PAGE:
We have an interesting case study assignment for Ethics, otherwise the class is much like a philosophy course. I wish the class was smaller, say 15 people instead of 80-something. A good friend of mine is a philosophy major with a special interest in ethics, so I’m looking forward to some juicy discussions.
Reporting and Writing for the Web is giving me trouble in terms of the format and content of the course. Our first project is to do a Soundslides package, which while important for the students in the class with no previous multimedia experience to learn, is hard for me to sit still for after building an audio slide show in Flash by hand when I took Advanced Online Media Production. The end result of our work this semester is to create one big package.
Finally, Advanced Interactive Media Reporting is the most confusing and frustrating course, although it has gotten much better. Some of the students feel that the course should be teaching specific skills, as opposed to working towards a product: a converged newsroom. We’ve gone back and forth and around and around for the last few weeks, but I believe we have gotten past some of that.
I’m feeling fairly confident in my skill set as a result of the classes I’ve been taking. My weak spot right now is video, and I know absolutely nothing about databases. But these should be corrected before I graduate in the Spring. I’m looking forward to deciding which aspect of online journalism I really want to focus on.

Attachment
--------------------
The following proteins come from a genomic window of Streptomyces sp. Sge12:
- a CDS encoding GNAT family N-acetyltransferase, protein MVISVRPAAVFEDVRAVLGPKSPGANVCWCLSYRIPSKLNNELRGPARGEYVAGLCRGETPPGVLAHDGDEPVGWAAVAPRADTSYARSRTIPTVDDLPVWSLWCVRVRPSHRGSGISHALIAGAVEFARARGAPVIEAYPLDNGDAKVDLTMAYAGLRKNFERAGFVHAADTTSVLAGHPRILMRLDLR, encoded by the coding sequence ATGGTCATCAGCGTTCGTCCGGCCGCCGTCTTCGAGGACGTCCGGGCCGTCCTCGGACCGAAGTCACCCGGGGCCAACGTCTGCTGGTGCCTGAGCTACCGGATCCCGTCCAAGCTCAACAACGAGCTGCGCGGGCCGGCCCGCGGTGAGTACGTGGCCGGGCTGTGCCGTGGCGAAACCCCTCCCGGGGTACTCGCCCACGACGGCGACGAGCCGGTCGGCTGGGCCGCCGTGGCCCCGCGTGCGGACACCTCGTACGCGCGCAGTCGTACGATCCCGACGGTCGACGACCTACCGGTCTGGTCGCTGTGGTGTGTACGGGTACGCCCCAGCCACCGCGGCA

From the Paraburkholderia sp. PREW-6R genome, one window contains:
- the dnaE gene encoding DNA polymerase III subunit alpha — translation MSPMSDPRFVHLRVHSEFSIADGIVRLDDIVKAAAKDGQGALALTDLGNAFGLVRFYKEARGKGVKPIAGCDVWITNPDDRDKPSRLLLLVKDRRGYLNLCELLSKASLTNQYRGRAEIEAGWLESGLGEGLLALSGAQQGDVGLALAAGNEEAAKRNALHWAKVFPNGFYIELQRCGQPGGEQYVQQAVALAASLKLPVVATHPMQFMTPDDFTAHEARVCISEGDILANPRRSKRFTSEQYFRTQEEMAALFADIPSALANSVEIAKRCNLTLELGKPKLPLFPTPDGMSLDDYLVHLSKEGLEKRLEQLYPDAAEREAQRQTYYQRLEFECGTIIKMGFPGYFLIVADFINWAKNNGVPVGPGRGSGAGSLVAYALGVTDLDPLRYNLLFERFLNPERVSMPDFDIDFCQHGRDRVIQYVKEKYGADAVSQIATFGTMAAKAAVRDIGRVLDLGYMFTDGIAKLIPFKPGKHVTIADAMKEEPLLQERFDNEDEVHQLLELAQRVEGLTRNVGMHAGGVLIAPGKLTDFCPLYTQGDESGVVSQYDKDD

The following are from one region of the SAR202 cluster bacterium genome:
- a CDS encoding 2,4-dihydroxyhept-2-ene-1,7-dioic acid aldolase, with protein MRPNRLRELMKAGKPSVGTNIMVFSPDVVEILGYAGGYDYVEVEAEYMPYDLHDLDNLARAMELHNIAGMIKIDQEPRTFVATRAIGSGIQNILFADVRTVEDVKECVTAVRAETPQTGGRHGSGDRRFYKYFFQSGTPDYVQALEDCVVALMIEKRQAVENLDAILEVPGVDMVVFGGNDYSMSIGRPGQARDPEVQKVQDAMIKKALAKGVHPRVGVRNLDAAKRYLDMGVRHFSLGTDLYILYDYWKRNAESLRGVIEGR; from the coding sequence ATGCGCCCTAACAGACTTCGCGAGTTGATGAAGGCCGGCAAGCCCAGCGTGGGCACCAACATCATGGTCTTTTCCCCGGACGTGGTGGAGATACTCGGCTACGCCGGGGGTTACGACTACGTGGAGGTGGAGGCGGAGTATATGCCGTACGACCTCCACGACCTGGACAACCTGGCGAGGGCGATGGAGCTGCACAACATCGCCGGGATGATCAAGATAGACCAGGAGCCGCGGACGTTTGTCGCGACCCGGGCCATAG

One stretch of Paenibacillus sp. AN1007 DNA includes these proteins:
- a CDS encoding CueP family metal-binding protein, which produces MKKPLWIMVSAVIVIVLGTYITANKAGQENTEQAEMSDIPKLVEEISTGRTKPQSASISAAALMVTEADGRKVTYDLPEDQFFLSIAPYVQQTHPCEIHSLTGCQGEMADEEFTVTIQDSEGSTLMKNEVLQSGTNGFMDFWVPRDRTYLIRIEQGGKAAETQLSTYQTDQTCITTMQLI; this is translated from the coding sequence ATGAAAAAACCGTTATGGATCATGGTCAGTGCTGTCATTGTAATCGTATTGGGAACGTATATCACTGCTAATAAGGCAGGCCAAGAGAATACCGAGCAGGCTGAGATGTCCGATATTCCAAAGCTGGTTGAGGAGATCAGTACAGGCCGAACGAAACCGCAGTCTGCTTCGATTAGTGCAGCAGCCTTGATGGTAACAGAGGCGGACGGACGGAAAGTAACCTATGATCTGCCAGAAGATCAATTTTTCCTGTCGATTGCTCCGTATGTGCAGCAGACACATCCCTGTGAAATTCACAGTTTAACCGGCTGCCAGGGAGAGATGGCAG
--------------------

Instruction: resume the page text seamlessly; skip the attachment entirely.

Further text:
Man, this video rox my sox.
Advanced online media was one of my favorite classes, because it finally hit my level of geek. I was honing my CSS skills, learning Flash, and talking about online journalism…all the things that make me excited. Even better, the famous Mindy McAdams was our professor.
I was really nervous about Flash at first, because I can’t draw. One of the things I have difficulty getting my head around is that I don’t have to be able to do everything. Not only is it easy to create basic shapes in Flash, but most newspapers have graphic design artists. I got a lot more comfortable when we hit ActionScript. Even though my programming is at an elementary level, I still recognize the properties of the languages. That made ActionScript fairly easy to understand, even if implementing it still gets buggy now and then.
Our projects involved basic animations which became more involved as we learned the different things Flash can do. Motion, buttons, slide shows, until we had to put together a slide show with audio. The culmination was a web portfolio to be graded on design and scripting practices.
200 citizens of Georgetown, South Carolina received free D40 cameras from Nikon and a license to shoot.
Nikon used the pictures and the story to create a brilliant advertisement for the D40.
The pictures on display were taken by 8 amateurs, which is supposed to show that the D40 is a great camera in any body’s hands.
Along with profiles of the participants, which include multimedia, is a photo gallery that is comment-enabled.